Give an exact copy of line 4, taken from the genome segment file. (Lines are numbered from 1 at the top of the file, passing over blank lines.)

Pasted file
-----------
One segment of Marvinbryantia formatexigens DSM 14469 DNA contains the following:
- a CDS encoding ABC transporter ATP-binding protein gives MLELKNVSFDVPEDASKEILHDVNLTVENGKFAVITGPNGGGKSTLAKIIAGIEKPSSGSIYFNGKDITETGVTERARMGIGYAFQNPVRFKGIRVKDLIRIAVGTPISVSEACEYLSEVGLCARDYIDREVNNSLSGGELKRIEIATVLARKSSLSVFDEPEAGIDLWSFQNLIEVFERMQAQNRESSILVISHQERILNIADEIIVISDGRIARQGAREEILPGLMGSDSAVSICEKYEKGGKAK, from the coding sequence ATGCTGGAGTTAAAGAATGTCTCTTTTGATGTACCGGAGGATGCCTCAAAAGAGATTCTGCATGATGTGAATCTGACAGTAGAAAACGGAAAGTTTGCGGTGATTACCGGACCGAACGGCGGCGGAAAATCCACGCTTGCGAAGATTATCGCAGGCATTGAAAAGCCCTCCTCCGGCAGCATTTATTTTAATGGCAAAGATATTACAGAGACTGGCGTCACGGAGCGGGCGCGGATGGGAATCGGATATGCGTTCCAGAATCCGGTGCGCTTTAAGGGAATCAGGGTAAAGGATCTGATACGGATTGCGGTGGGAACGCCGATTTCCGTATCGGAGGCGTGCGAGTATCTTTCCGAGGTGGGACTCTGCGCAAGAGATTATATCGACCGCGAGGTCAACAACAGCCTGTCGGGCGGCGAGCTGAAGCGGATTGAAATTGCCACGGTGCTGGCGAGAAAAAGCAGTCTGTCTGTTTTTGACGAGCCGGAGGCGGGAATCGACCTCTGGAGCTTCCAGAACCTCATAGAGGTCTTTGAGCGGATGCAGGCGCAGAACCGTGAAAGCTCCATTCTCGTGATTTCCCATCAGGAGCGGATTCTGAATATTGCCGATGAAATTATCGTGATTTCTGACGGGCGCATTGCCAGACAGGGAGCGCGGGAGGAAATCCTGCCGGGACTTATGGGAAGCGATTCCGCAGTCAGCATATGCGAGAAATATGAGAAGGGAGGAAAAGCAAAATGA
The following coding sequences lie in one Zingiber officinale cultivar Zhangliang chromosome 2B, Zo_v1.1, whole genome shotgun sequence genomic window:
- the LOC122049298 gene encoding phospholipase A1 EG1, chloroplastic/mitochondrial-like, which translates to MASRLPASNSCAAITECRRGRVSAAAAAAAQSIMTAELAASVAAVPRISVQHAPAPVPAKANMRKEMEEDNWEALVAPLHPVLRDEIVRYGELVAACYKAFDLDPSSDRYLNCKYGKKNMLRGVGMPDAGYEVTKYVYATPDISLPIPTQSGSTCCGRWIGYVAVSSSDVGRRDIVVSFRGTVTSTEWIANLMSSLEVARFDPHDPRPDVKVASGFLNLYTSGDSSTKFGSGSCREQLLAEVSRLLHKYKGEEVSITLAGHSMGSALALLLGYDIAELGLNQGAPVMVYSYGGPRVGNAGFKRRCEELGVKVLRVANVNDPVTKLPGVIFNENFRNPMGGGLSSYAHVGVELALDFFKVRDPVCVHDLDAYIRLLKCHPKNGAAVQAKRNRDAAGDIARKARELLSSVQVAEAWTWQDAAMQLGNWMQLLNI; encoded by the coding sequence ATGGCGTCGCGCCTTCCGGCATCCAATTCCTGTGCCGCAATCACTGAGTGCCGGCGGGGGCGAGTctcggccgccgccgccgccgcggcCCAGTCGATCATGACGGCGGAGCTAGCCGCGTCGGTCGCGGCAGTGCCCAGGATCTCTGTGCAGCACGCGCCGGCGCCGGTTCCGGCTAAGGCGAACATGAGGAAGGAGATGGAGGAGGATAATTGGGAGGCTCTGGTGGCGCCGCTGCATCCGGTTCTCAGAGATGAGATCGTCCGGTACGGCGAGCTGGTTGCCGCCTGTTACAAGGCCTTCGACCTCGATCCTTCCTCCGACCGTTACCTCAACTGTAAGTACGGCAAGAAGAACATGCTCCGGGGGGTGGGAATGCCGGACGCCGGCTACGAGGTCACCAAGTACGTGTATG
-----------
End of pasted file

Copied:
- the LOC122049298 gene encoding phospholipase A1 EG1, chloroplastic/mitochondrial-like, which translates to MASRLPASNSCAAITECRRGRVSAAAAAAAQSIMTAELAASVAAVPRISVQHAPAPVPAKANMRKEMEEDNWEALVAPLHPVLRDEIVRYGELVAACYKAFDLDPSSDRYLNCKYGKKNMLRGVGMPDAGYEVTKYVYATPDISLPIPTQSGSTCCGRWIGYVAVSSSDVGRRDIVVSFRGTVTSTEWIANLMSSLEVARFDPHDPRPDVKVASGFLNLYTSGDSSTKFGSGSCREQLLAEVSRLLHKYKGEEVSITLAGHSMGSALALLLGYDIAELGLNQGAPVMVYSYGGPRVGNAGFKRRCEELGVKVLRVANVNDPVTKLPGVIFNENFRNPMGGGLSSYAHVGVELALDFFKVRDPVCVHDLDAYIRLLKCHPKNGAAVQAKRNRDAAGDIARKARELLSSVQVAEAWTWQDAAMQLGNWMQLLNI; encoded by the coding sequence ATGGCGTCGCGCCTTCCGGCATCCAATTCCTGTGCCGCAATCACTGAGTGCCGGCGGGGGCGAGTctcggccgccgccgccgccgcggcCCAGTCGATCATGACGGCGGAGCTAGCCGCGTCGGTCGCGGCAGTGCCCAGGATCTCTGTGCAGCACGCGCCGGCGCCGGTTCCGGCTAAGGCGAACATGAGGAAGGAGATGGAGGAGGATAATTGGGAGGCTCTGGTGGCGCCGCTGCATCCGGTTCTCAGAGATGAGATCGTCCGGTACGGCGAGCTGGTTGCCGCCTGTTACAAGGCCTTCGACCTCGATCCTTCCTCCGACCGTTACCTCAACTGTAAGTACGGCAAGAAGAACATGCTCCGGGGGGTGGGAATGCCGGACGCCGGCTACGAGGTCACCAAGTACGTGTATG